Launch yet another me-too blue-dialed steel sports watch today and you can expect flack. The Vacheron Constantin Overseas Tourbillon is, you guessed it, a blue-dialed steel sporty watch. But as Joshua Munchow explains, it’s much more than that. And you’ll probably really like it.
About Joshua Munchow
I am the resident “nerdwriter” for Quill & Pad. I revel in the complicated aspects of watchmaking thanks to a lifelong love of gears and clever mechanisms. With a background in model-making, machining, and dissecting anything I could as a child, I bring a natural technical curiosity to my writing.
My day job with a design firm as technical development lead (in other words, head prototype-maker guy) gives me a thorough understanding of how things are supposed to work. Combining this with a healthy dose of geekery in numerous subjects sometimes results in interesting word explosions that are all me – like “awesomazingatude.” You may have already seen these “wordinations” on watchuseek.com, where I began my writing career thanks to founder Ernie Romers.
Everything Greubel Forsey does is about nurturing incredible skill, craftsmanship, and a fundamental belief in patience. This rings doubly true for the Hand Made 1. It looks absolutely perfect from every angle, and the experience is magnified when you realize that not only is this watch completely hand finished (the norm for Greubel Forsey) but wrought from scratch by an individual’s hands.
It’s a leap year, and thanks to our friends at Gorilla Watches, that means it’s time to win a watch. On February 29, 2020 we will be drawing the winner of a Gorilla Fastback GT Bandit. Read on to enter and perhaps even win this easy scavenger hunt. But hurry, this doesn’t happen every day (or year)!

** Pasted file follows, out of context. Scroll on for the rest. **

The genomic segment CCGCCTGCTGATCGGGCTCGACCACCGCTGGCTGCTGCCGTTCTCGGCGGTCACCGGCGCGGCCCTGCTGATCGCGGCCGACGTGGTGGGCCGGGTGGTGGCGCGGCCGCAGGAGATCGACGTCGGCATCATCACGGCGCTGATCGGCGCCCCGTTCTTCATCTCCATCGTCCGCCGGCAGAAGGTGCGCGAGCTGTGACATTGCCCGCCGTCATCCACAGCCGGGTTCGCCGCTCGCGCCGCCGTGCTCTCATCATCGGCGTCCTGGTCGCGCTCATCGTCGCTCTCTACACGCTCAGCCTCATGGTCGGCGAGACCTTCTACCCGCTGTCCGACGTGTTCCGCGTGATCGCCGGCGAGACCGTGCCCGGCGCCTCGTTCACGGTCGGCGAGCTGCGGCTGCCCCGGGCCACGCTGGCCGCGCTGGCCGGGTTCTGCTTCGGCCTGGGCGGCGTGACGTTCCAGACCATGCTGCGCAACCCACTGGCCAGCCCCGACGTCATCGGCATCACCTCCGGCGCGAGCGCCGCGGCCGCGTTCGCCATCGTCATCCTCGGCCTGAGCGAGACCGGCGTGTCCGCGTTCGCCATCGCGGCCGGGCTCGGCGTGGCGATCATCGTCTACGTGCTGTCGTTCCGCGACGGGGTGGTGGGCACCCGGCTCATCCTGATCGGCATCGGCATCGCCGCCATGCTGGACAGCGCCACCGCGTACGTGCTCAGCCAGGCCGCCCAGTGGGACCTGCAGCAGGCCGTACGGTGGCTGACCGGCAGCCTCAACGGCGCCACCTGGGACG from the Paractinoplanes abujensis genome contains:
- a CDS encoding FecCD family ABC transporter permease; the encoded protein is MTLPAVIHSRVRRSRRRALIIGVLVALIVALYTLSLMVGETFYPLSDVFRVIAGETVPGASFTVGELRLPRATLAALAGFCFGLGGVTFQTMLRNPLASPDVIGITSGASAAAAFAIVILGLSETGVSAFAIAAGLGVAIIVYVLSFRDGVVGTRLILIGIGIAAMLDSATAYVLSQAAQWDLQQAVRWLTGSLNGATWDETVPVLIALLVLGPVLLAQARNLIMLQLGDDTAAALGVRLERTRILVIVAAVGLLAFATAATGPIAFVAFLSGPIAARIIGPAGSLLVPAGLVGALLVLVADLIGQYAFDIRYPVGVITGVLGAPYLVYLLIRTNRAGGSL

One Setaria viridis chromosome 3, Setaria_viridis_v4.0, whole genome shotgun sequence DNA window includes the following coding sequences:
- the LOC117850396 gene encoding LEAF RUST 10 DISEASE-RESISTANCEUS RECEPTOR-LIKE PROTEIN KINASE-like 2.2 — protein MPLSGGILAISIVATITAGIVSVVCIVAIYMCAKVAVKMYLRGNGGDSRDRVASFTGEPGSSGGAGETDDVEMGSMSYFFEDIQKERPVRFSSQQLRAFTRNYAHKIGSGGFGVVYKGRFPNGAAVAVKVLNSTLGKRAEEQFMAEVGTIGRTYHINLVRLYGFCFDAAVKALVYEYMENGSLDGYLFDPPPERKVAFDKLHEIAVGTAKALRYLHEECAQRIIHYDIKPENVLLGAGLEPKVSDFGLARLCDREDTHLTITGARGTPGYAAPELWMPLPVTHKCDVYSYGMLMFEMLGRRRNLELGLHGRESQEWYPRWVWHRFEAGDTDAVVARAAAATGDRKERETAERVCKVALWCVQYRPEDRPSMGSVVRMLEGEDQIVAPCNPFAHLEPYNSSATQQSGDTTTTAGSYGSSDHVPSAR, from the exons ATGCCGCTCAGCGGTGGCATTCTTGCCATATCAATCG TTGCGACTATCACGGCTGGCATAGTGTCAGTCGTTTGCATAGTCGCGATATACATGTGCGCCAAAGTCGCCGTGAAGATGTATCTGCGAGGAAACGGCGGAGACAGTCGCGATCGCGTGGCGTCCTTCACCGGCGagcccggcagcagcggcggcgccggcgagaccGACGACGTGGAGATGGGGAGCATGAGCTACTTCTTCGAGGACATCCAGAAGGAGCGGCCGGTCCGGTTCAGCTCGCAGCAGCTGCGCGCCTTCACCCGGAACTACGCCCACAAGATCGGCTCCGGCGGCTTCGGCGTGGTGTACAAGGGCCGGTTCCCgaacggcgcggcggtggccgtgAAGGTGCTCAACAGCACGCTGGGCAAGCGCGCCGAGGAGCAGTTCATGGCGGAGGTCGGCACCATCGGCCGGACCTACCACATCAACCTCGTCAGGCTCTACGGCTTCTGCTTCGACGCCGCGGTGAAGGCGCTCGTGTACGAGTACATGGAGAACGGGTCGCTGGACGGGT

According to Joshua Munchow the sleeper of horological complications is the dead seconds, or jumping seconds, function. And, according to him, no one does it better than A. Lange & Söhne as evidenced by the Richard Lange Jumping Seconds model. Follow him on a deep dive of this unusual watch right here.
The awesome Greubel Forsey Art Piece Edition Historique is a true coalescence of a decade and a half of horological exploration into something stunningly simple and complicated all at once. Joshua Munchow explains why.
One of Joshua Munchow’s favorite watches from 2019, winning the Calendar and Astronomy prize at the 2019 Grand Prix d’Horlogerie de Genève, was the Hermès Arceau L’Heure de la Lune. Not only is it a stunning double moon phase watch with wandering dials, but also features an incredible module designed by Jean-François Mojon and his team at Chronode. Take a deep drive into it here with Joshua.
Out of all the “traditional” styles of hairsprings, the helical hairspring is Joshua Munchow’s favorite because it adds three-dimensionality to the watch. These oscillators are so rarely seen that if you are only aware of five watches with helical hairsprings you already know a significant portion of the modern watches using them. Here are Joshua’s favorite five.
When Joshua Munchow first saw that Jaquet Droz had released a new Grande Seconde Chronograph, the first chronograph in his favorite collection from this brand, he took notice. Here he reveals why.
The Streamliner Flyback Chronograph is about firsts for Moser: its first chronograph complication, its first bracelet, its first cushion-shaped case, a brand-new dial, hands, and a new movement. But what grabbed Joshua Munchow from the start was the bracelet, and that is when the amnemori began. What is that? Joshua explains here in detail.
Andeas Strehler’s Trans-Axial Remontoir Tourbillon uses the watchmaker’s definitive style to create an even more accurate timepiece than he has made before. And since Strehler also likes to focus on impressive mechanics, he has done it in a way that stood out among the multitude of new watches presented at Baselworld 2018. Which is worth repeating.